Two weekends ago, our company’s corporate services group took a short time out of the office for planning and team building activities. On the second day, our group chief challenged us to achieve specific goals before the year closes. One of the goals was for each one to read a book. Well, this is cool for me as I plan to read 25 this year anyway and I’ve read 14 so far. Yabang! But this is the catch: the book must be non-fiction akin to those found in the shelves of our corporate leaders.
When the reading challenge was rolled down, I was in fact already midway through a memoir-Joan Didion’s The Year of Magical Thinking. I am a fiction glutton and my genres are pretty diverse: historical and contemporary fiction, prize winners, sci-fi, horror, fantasy, and occasionally, thrillers. These days I am re-reading The Lord of the Rings because I need an extended escape from reality and Tolkien’s great trilogy should perform the service. Didion is a respected journalist and I’ve wanted to discover her for some time now. Given my subzero emotional state in the past weeks, I thought that it was time to read her acclaimed account of loss and transcendence. The reading challenge did make me curious about literatures on the subjects of business and leadership. As a testament to that curiosity, I got a copy of Stephen R. Covey’s 7 Habits of Highly Effective People, which I hope to read this year. But for now, I just had to be lost in something closer to fiction, something that educates my soul.
In The Year of Magical Thinking, Didion bravely examined herself and the circumstances surrounding her during the months following the death of her husband, the novelist John Gregory Dunne, and the critical hospitalization of their only daughter, Quintana. The year was 2003 and while Joan and John were having a quite dinner in their New York city apartment less than a week before new year, John succumbed to cardiac arrest. They had just visited Quintana confined days earlier for what was a mere case of pneumonia that escalated to a debilitating malady. Didion wrote: “Life changes fast. Life changes in the instant. You sit down to dinner and life as you know it ends.”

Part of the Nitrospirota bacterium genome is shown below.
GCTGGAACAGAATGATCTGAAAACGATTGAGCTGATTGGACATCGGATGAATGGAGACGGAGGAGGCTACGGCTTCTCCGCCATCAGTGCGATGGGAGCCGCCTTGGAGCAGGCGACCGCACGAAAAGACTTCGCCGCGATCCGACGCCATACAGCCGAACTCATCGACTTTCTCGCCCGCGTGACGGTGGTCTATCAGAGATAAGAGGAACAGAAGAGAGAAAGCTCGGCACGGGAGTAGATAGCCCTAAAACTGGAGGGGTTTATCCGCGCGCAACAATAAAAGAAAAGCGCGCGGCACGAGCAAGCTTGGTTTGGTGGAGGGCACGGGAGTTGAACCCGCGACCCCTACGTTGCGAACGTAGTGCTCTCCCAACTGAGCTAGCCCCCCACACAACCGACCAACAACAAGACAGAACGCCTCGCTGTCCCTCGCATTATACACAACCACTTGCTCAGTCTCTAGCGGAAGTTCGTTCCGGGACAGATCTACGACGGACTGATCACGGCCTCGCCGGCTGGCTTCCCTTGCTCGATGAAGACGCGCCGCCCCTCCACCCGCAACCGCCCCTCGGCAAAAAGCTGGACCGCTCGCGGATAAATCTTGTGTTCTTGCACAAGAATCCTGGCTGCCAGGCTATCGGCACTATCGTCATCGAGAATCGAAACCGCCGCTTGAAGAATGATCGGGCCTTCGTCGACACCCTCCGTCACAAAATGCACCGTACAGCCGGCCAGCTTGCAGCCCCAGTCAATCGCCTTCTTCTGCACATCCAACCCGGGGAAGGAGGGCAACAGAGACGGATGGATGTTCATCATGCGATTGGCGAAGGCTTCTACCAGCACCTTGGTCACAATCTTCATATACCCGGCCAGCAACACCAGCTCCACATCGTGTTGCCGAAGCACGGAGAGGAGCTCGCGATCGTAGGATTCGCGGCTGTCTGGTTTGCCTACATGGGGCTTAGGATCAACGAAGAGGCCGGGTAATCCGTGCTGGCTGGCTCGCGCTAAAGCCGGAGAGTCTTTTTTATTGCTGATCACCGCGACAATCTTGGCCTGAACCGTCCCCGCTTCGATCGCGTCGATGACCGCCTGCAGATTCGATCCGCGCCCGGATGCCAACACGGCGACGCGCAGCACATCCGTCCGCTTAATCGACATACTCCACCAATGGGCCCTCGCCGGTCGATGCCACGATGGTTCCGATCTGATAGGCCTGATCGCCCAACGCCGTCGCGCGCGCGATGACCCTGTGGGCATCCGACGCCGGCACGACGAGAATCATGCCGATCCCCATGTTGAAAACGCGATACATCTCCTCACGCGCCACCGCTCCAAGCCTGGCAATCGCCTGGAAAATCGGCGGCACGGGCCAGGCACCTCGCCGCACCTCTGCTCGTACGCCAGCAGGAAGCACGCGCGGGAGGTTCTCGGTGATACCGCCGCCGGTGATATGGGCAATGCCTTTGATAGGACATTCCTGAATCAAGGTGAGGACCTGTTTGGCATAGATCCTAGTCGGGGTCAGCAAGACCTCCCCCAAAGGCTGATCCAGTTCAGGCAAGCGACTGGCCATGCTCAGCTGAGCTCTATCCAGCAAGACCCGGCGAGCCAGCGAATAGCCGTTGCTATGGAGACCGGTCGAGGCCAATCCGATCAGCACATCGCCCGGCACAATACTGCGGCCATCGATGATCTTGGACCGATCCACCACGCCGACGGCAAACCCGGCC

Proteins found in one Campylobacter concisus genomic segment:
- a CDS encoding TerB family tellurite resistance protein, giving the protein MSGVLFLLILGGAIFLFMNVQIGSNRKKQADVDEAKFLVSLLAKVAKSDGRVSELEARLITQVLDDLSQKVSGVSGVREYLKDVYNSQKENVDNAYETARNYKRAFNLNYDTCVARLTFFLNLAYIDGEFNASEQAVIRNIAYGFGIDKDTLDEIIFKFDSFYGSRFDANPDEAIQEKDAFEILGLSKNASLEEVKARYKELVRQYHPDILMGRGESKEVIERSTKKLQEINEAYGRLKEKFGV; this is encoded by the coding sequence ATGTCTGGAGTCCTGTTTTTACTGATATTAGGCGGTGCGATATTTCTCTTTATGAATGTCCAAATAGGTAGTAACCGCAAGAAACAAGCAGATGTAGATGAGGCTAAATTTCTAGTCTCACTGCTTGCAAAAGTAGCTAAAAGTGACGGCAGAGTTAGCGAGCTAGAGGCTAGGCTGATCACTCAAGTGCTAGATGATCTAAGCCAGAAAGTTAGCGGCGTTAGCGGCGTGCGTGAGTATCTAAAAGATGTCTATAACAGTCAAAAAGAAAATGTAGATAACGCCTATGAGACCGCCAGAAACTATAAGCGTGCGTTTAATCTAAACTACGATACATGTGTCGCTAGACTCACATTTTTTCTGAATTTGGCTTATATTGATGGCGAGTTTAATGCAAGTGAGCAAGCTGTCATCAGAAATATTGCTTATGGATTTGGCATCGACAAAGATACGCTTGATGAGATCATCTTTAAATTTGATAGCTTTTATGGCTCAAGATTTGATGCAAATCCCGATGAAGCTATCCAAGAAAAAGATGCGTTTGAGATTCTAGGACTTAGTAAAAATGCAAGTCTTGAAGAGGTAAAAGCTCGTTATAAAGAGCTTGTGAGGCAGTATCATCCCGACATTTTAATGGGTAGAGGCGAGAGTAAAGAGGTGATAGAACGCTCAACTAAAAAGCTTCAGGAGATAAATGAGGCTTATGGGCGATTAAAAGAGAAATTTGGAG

For forty years they were married and inseparable. While they were subjected to frictions couples inevitably go through, what they had was a solid marriage and partnership. Widowhood was an alien concept. Didion’s daily routines were marked by constant reminders of John’s presence, his seeming immortality. In the months that followed, Didion tried, through almost methodical means, to come to terms with John’s death and her own grief. She examined both medical and psychological literature to pacify herself. Could he still be alive if they had a firm handle of John’s health? Were there signs that foreshadowed the death they both regrettably missed? Didion reined her memory and burrowed deeper into the years of their successful marriage, creating a landscape rich with love, constancy, and daily acts of support and cooperation, none of which diminished their individualities. There is however a sinister quality to this memoir; it begs to realize how steady may I be if caught within the same situation.
The Year of Magical Thinking is a provoking foray into the wonders of non-fiction. Within arm reach from where I am seated while writing this post is a pile of non-fiction materials to be consumed as the holidays approach: memoirs on writing by Stephen King and Amy Tan, the poetries of Pablo Neruda and e.e. cummings, and two spiritual guides, God In The Marketplace and Maya Angelou’s essays. No fantasy could dislodge one from reality’s trenches hence the personal mission to create a balance in the type of books I take home and read. May these books continue to expand my horizon and educate my soul.